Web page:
will end or even pay that much attention. In fact, I can take a snooze halfway through and still know how the movie will end. I can quite literally rest assured. I can’t help but wonder if the writers of Hallmark’s inevitable plot lines have some sort of deeper revelation than the rest of us. Doesn’t it seem like they grasp the concept of trusting that everything will work out no matter the circumstance? In this world, each one of us is tasked with a “challenging syllabus,” as author Ian Morgan Cron puts it. Right now, the assignments in my syllabus end with a question mark after May 9, the day I graduate from this precious place. I wish that I had enough trust in the Lord that I could sit back and intake the next several months the way that I do these sentimental Hallmark specials. Wouldn’t I live so much easier if I realized every day that the author of my story shares similar goals to the script writers of my favorite Hallmark movies? Though this comparison seems silly, it is actually reality. My God, the creator of the whole universe, stands fighting the enemy on my behalf. My future, one that includes the perfect ending of Heaven, is held in His unwavering hands. With this in mind, what is there in life to fear? Nothing! God’s got it, and all I need to do is sit back and enjoy the movie He’s creating.

Disney+ sees kick-off success BY CATHERINE LYP Staff Artist/Cartoonist

After about a year of anticipation, Walt Disney Company’s long awaited streaming service, Disney+, was finally released last Tuesday, November 12. Disney+ is a streaming service that showcases only Disney-owned content, including TV shows and movies from Disney, Pixar, Marvel, Star Wars and National Geographic. Over the last few years streaming services have risen in popularity with the likes of Netflix, Hulu, Amazon Prime and a multitude of other companies making their content more accessible. A streaming service from Disney is definitely something that Disney, Marvel or Star Wars fans will enjoy, but how does Disney+ compare to the quality of well-known streaming services? It is hard to ignore all of the anticipation and excitement with which avid Disney fans have been awaiting the official launch of this new streaming service. Anticipation aside, how impressive has the new streaming service actually been thus far? Disney+ is meeting expectations in terms of what they are offering for sure. Most of the consumer disappointment within the first few days of launching related to how Disney is offering this content: the format and features of the app for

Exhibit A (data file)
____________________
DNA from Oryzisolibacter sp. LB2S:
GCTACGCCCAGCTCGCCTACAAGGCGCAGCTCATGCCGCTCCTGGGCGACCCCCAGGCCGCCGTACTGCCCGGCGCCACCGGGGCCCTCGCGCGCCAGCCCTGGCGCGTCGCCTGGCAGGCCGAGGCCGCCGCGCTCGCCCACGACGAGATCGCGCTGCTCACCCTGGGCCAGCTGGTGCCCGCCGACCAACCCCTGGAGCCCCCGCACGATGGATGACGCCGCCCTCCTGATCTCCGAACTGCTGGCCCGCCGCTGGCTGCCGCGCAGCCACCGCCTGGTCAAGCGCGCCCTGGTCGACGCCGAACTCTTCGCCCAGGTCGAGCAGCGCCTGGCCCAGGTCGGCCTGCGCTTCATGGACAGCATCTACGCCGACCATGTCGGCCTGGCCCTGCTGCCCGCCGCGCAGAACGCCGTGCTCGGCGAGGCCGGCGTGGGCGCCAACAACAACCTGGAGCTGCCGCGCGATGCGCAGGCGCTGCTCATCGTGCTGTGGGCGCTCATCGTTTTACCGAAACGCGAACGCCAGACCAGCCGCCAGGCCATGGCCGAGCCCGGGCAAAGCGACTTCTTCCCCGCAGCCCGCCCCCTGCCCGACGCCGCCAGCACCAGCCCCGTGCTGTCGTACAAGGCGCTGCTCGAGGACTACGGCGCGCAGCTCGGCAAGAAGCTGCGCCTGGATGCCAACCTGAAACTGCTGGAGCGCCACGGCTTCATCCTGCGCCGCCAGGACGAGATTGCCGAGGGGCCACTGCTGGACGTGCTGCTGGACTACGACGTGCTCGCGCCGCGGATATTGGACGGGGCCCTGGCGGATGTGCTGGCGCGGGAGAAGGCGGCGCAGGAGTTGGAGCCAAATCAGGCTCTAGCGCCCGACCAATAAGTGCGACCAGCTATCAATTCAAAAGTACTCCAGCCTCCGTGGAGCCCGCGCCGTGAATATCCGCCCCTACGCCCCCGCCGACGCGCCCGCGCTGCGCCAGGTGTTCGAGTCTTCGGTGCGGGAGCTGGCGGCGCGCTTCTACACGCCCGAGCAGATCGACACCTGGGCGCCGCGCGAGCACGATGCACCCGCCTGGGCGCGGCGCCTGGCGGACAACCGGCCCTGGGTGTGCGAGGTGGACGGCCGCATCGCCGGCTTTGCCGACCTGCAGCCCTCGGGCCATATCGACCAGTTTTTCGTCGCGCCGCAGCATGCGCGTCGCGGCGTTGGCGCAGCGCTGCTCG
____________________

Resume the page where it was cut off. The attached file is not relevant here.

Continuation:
the service. As a Disney fan, I know that Disney puts a lot of effort and care into their various services. While I was certain that I would enjoy the content within the app, the operation of the service and its capabilities was questionable. When a company branches out into a new form of media, there are bound to be a few hiccups along the way; Disney+ is no exception. Since Tuesday, I have noticed a few advantages and disadvantages of the first iteration of the Disney+ service. The app is set up with a similar format to Netflix and Hulu in that it has a home page with listed categories such as Disney Originals, Hit Movies and Trending. Also, just as Netflix, Disney+ allows a select few movies and tv shows to be downloaded by the user. While these are all positives, Disney+ also has a few things that are less enjoyable for users. For instance, rather than having the customer’s watchlist on the home page, it is hidden in the customer’s account page. I understand the logic of keeping all of the user’s information in one place, but as far as convenience goes, it can be frustrating and inconvenient. On the same topic, Disney+ does not have a recently watched section. If you would like to continue watching something, you have to remember what you were watching, know the specific episode and search for it in the app in order to

return to your previous spot. Another negative quality I noticed about the app is that it wasn’t equipped to have as much traffic as it did on the day of its release. There were over ten million subscribers on day one according to Variety, which resulted in the app not running as planned. Disney+ has since improved, but throughout the first day it was troubled by content not showing a play button, pages not loading and having the same four movies repeated on each home page list. As time goes on and the service is normalized these issues will get better, but for now they still pop up every once in a while. Apart from these few minor problems, the Disney+ service is absolutely fantastic. As far as content goes, Disney made sure to take what fans wanted to see into consideration. While a lot of their newer releases such as “Mary Poppins Returns” and “Maleficent” won’t be available until at least one to two years from now, there are hundreds of movies and tv shows available for streaming currently. One of my favorite things the service offers is old Disney tv shows, like “Goof Troop” and “The Suite Life of Zack and Cody.” Disney+ is full of nostalgia. Overall, while Disney+ has some minor issues that will be resolved over time, it is still a fantastic streaming service capable of competing with the likes of Netflix.


sports

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Tigers take number two seed in GAC playoffs BY CAITY HATCHETT

Arts/Entertainment and Sports Editor

Senior wide receiver Allie Freeman catches a pass from sophomore quarterback Brayden Brazeal during the Battle of the Ravine game. The Tigers came back to win the game 24-21 and will proceed to the playoffs. (photo by Hannah Smith)